In Harry’s thread on teaching applied ethics, one commenter expressed the view that teachers should not say which side they support in a debate and should think of themselves as acting as lawyers for both sides. I think Harry sort of agreed with the first point. However, this isn’t always possible and sometimes isn’t even desirable. It won’t be possible when you have expressed yourself publicly and in-print on the issue at hand. When you have, then students will know what you think. Sure, you can present the best counter-arguments to your view in their best light, and you should, and you should encourage disagreement (and discourage unwarranted praise). But they’ll still know.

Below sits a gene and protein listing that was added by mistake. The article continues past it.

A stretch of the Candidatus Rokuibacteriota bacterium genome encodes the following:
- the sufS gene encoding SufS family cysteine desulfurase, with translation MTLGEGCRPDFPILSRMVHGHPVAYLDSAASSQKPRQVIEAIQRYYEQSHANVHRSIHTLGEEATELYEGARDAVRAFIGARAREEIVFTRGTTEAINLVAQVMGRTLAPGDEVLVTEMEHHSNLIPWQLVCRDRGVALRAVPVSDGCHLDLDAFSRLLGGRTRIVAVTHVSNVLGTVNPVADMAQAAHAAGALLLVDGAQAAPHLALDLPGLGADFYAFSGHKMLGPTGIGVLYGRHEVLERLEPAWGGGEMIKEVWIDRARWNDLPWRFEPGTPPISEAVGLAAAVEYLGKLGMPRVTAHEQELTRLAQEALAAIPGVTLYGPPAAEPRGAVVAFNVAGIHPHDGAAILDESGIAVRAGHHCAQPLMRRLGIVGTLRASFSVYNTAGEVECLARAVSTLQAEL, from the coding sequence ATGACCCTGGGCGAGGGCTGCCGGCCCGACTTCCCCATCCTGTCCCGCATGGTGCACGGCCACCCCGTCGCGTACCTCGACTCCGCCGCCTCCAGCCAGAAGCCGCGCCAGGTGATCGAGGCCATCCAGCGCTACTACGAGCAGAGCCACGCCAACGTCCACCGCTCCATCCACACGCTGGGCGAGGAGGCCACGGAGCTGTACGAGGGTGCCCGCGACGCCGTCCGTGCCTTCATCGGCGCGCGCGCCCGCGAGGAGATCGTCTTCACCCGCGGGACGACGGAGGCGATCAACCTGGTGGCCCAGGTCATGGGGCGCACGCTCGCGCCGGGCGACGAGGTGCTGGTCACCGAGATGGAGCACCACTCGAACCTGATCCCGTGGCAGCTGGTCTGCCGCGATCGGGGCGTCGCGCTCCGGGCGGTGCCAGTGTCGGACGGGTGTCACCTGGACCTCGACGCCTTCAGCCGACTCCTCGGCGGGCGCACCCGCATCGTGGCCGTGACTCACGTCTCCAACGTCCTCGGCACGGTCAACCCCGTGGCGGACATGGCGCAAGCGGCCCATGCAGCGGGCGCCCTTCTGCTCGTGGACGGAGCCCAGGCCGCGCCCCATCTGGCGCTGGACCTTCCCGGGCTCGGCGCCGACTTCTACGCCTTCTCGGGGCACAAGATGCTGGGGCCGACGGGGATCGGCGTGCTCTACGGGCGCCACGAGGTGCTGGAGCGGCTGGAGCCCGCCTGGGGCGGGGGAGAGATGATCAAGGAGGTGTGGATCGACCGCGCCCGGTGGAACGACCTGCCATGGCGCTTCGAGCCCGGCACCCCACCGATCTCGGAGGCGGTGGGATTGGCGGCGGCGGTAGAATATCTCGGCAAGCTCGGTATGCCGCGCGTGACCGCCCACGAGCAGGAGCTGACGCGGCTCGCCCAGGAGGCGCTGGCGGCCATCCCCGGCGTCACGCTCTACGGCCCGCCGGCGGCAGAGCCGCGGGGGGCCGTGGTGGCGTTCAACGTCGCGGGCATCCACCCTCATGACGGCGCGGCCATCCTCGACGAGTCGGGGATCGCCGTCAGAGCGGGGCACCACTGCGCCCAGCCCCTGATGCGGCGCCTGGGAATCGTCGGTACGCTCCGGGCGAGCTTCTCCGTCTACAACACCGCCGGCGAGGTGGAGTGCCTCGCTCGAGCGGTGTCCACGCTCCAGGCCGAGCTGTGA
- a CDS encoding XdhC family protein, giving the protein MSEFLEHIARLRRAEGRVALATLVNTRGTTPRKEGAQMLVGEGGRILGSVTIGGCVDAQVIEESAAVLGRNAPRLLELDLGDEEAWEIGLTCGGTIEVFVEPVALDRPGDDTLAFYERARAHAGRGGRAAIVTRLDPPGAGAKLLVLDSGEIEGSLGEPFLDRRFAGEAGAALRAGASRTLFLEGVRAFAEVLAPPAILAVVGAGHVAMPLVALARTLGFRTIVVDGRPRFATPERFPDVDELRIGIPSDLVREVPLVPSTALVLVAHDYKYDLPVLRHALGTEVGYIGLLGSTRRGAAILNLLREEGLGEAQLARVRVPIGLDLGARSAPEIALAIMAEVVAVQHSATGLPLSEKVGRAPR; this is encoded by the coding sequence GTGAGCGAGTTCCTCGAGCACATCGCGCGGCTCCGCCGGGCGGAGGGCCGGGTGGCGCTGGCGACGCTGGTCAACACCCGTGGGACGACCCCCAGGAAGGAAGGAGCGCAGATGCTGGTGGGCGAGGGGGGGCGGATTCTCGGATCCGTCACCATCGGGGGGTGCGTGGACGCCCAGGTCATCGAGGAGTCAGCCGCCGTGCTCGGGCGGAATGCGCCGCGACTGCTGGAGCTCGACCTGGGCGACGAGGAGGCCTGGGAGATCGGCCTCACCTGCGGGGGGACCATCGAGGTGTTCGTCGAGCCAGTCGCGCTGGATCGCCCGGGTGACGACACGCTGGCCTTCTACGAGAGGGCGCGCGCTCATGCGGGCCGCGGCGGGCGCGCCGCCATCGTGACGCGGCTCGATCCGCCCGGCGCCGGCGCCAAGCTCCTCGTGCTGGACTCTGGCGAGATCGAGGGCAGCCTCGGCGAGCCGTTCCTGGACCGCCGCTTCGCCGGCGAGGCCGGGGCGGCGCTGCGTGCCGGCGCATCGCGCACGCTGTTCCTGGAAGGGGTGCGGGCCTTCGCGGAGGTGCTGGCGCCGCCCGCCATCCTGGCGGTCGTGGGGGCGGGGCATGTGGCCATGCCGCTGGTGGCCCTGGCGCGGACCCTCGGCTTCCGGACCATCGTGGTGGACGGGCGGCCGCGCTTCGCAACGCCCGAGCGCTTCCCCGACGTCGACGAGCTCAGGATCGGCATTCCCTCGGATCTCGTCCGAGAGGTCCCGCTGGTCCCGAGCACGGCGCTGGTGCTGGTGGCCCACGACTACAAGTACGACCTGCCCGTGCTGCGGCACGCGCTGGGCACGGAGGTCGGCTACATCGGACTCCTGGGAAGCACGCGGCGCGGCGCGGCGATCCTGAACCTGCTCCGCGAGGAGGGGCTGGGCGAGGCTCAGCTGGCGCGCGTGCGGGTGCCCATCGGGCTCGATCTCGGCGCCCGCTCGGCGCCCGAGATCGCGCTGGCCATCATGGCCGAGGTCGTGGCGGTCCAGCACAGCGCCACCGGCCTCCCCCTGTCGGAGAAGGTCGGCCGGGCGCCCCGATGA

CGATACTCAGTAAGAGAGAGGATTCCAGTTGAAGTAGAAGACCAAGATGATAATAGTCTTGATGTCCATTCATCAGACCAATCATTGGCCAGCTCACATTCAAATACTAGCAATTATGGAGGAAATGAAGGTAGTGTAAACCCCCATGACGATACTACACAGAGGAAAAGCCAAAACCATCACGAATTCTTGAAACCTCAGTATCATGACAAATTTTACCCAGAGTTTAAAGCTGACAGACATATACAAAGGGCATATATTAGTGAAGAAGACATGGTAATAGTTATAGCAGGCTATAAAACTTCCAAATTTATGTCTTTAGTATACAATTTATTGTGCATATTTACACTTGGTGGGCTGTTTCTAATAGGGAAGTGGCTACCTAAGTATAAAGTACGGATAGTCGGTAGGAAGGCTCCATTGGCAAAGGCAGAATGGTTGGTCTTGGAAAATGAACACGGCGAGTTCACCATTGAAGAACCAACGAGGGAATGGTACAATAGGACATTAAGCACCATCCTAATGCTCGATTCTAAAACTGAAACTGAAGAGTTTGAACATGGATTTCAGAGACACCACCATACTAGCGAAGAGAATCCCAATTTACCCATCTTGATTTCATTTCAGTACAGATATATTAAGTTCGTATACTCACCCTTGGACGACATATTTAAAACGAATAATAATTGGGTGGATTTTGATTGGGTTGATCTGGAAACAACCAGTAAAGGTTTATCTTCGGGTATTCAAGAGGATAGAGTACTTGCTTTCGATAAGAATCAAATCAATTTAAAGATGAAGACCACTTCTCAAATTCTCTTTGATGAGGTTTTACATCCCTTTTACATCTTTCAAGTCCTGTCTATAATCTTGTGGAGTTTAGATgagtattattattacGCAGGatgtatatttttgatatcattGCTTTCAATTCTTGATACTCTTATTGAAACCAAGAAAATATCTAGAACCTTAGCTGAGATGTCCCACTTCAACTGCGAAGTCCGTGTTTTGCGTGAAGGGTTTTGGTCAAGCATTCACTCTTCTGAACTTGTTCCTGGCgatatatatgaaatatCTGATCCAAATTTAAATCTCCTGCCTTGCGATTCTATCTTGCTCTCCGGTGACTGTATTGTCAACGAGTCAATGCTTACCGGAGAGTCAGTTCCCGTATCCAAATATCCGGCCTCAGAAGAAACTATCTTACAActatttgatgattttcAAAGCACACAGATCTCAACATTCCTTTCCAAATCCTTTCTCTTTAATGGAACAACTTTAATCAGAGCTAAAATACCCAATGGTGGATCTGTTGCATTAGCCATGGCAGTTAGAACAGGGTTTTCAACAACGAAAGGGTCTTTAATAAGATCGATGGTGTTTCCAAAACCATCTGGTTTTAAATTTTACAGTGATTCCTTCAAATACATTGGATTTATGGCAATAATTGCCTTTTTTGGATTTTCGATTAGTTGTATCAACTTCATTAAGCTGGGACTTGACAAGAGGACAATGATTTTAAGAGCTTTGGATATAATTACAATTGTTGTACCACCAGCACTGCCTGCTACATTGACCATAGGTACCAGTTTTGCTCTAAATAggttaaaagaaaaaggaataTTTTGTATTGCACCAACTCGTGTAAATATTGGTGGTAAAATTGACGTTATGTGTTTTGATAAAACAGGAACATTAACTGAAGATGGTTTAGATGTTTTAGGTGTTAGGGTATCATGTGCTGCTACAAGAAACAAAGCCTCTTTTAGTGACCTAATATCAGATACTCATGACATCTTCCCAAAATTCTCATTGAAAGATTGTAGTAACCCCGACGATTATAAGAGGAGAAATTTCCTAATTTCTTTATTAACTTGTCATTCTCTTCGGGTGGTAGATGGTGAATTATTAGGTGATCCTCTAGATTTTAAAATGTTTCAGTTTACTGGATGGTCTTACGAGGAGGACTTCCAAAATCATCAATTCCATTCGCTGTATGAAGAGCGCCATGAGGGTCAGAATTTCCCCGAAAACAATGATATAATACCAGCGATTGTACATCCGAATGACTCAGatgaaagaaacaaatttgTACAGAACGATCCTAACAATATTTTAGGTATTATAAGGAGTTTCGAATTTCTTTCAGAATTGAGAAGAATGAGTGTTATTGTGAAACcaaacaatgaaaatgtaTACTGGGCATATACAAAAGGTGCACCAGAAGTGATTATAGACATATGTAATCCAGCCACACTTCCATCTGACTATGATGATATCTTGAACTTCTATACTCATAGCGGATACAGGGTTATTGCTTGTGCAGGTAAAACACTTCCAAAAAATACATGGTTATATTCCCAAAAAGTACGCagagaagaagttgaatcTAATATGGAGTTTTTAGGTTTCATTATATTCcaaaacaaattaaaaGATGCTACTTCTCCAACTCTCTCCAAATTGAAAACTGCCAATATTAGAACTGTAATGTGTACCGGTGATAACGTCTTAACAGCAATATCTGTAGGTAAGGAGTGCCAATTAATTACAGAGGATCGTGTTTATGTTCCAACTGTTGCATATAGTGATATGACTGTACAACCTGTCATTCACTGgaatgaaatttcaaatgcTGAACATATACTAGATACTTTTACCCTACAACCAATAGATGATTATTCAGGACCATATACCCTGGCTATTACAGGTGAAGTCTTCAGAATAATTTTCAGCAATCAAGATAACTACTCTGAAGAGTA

Some cases, though, are more resistant to impartiality. Take the ethics of migration, for example. I don’t find it hard to present arguments for restriction as put by people like David Miller or Christopher Heath Wellmann. So to that extent, even where the students know where I stand, they also know that I think there are philosophically respectable people whose arguments need addressing and that if they agree with, say, Miller, rather than me, that’s OK. Much more difficult, I find, is when we get onto state enforcement of immigration policy. The problem here is that even the restrictionists hedge their support for restriction with an acknowledgement that states must respect human rights and the values embodied in the rule of law.
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